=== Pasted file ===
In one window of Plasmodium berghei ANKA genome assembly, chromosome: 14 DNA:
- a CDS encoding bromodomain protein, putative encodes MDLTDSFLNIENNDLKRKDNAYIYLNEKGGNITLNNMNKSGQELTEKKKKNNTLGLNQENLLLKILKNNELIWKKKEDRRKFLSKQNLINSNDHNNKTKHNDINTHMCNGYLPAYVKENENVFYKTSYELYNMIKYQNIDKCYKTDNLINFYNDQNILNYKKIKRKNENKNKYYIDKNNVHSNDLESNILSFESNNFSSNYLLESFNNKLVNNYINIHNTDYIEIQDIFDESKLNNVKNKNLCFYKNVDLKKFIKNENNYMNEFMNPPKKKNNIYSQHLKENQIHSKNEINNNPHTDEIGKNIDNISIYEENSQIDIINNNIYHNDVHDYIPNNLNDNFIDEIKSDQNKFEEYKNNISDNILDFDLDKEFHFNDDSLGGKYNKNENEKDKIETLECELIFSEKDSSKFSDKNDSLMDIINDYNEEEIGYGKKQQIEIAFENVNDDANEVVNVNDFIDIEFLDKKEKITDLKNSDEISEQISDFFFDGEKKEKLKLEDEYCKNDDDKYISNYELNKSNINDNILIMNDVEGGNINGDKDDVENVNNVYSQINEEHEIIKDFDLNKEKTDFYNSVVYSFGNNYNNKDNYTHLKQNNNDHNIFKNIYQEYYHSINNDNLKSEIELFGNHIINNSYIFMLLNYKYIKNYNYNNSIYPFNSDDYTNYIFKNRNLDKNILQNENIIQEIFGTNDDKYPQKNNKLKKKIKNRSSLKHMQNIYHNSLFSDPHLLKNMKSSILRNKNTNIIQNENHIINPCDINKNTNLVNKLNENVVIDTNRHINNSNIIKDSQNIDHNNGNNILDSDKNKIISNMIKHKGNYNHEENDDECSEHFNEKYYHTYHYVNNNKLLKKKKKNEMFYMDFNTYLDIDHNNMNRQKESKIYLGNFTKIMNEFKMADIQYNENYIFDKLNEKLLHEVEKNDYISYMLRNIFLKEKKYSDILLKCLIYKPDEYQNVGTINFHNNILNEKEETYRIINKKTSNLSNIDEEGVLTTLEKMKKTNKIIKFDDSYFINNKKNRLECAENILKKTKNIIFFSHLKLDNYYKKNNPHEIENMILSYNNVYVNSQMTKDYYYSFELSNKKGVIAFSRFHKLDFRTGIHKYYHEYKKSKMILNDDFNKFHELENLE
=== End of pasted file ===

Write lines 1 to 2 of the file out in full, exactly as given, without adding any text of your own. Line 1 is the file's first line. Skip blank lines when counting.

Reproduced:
In one window of Plasmodium berghei ANKA genome assembly, chromosome: 14 DNA:
- a CDS encoding bromodomain protein, putative encodes MDLTDSFLNIENNDLKRKDNAYIYLNEKGGNITLNNMNKSGQELTEKKKKNNTLGLNQENLLLKILKNNELIWKKKEDRRKFLSKQNLINSNDHNNKTKHNDINTHMCNGYLPAYVKENENVFYKTSYELYNMIKYQNIDKCYKTDNLINFYNDQNILNYKKIKRKNENKNKYYIDKNNVHSNDLESNILSFESNNFSSNYLLESFNNKLVNNYINIHNTDYIEIQDIFDESKLNNVKNKNLCFYKNVDLKKFIKNENNYMNEFMNPPKKKNNIYSQHLKENQIHSKNEINNNPHTDEIGKNIDNISIYEENSQIDIINNNIYHNDVHDYIPNNLNDNFIDEIKSDQNKFEEYKNNISDNILDFDLDKEFHFNDDSLGGKYNKNENEKDKIETLECELIFSEKDSSKFSDKNDSLMDIINDYNEEEIGYGKKQQIEIAFENVNDDANEVVNVNDFIDIEFLDKKEKITDLKNSDEISEQISDFFFDGEKKEKLKLEDEYCKNDDDKYISNYELNKSNINDNILIMNDVEGGNINGDKDDVENVNNVYSQINEEHEIIKDFDLNKEKTDFYNSVVYSFGNNYNNKDNYTHLKQNNNDHNIFKNIYQEYYHSINNDNLKSEIELFGNHIINNSYIFMLLNYKYIKNYNYNNSIYPFNSDDYTNYIFKNRNLDKNILQNENIIQEIFGTNDDKYPQKNNKLKKKIKNRSSLKHMQNIYHNSLFSDPHLLKNMKSSILRNKNTNIIQNENHIINPCDINKNTNLVNKLNENVVIDTNRHINNSNIIKDSQNIDHNNGNNILDSDKNKIISNMIKHKGNYNHEENDDECSEHFNEKYYHTYHYVNNNKLLKKKKKNEMFYMDFNTYLDIDHNNMNRQKESKIYLGNFTKIMNEFKMADIQYNENYIFDKLNEKLLHEVEKNDYISYMLRNIFLKEKKYSDILLKCLIYKPDEYQNVGTINFHNNILNEKEETYRIINKKTSNLSNIDEEGVLTTLEKMKKTNKIIKFDDSYFINNKKNRLECAENILKKTKNIIFFSHLKLDNYYKKNNPHEIENMILSYNNVYVNSQMTKDYYYSFELSNKKGVIAFSRFHKLDFRTGIHKYYHEYKKSKMILNDDFNKFHELENLE